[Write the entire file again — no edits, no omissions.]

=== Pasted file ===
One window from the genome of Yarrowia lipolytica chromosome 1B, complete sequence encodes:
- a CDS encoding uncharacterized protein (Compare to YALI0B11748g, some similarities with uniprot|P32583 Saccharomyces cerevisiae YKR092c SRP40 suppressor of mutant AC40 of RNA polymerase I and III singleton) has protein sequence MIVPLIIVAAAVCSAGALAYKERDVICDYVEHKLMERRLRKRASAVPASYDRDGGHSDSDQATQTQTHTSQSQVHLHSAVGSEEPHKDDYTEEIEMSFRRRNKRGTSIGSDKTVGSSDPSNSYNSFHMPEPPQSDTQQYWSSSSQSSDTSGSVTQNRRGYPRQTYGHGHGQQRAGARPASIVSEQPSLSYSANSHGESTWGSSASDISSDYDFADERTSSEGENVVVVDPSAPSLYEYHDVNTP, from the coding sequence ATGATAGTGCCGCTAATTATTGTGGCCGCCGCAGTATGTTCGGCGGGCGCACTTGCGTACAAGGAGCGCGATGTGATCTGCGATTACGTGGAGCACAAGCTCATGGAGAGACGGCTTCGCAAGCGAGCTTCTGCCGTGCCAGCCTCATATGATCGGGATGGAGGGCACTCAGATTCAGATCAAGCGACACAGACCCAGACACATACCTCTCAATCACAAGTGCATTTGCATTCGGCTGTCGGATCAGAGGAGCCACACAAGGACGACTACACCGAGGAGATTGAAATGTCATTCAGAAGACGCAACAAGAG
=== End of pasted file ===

One window from the genome of Yarrowia lipolytica chromosome 1B, complete sequence encodes:
- a CDS encoding uncharacterized protein (Compare to YALI0B11748g, some similarities with uniprot|P32583 Saccharomyces cerevisiae YKR092c SRP40 suppressor of mutant AC40 of RNA polymerase I and III singleton) has protein sequence MIVPLIIVAAAVCSAGALAYKERDVICDYVEHKLMERRLRKRASAVPASYDRDGGHSDSDQATQTQTHTSQSQVHLHSAVGSEEPHKDDYTEEIEMSFRRRNKRGTSIGSDKTVGSSDPSNSYNSFHMPEPPQSDTQQYWSSSSQSSDTSGSVTQNRRGYPRQTYGHGHGQQRAGARPASIVSEQPSLSYSANSHGESTWGSSASDISSDYDFADERTSSEGENVVVVDPSAPSLYEYHDVNTP, from the coding sequence ATGATAGTGCCGCTAATTATTGTGGCCGCCGCAGTATGTTCGGCGGGCGCACTTGCGTACAAGGAGCGCGATGTGATCTGCGATTACGTGGAGCACAAGCTCATGGAGAGACGGCTTCGCAAGCGAGCTTCTGCCGTGCCAGCCTCATATGATCGGGATGGAGGGCACTCAGATTCAGATCAAGCGACACAGACCCAGACACATACCTCTCAATCACAAGTGCATTTGCATTCGGCTGTCGGATCAGAGGAGCCACACAAGGACGACTACACCGAGGAGATTGAAATGTCATTCAGAAGACGCAACAAGAG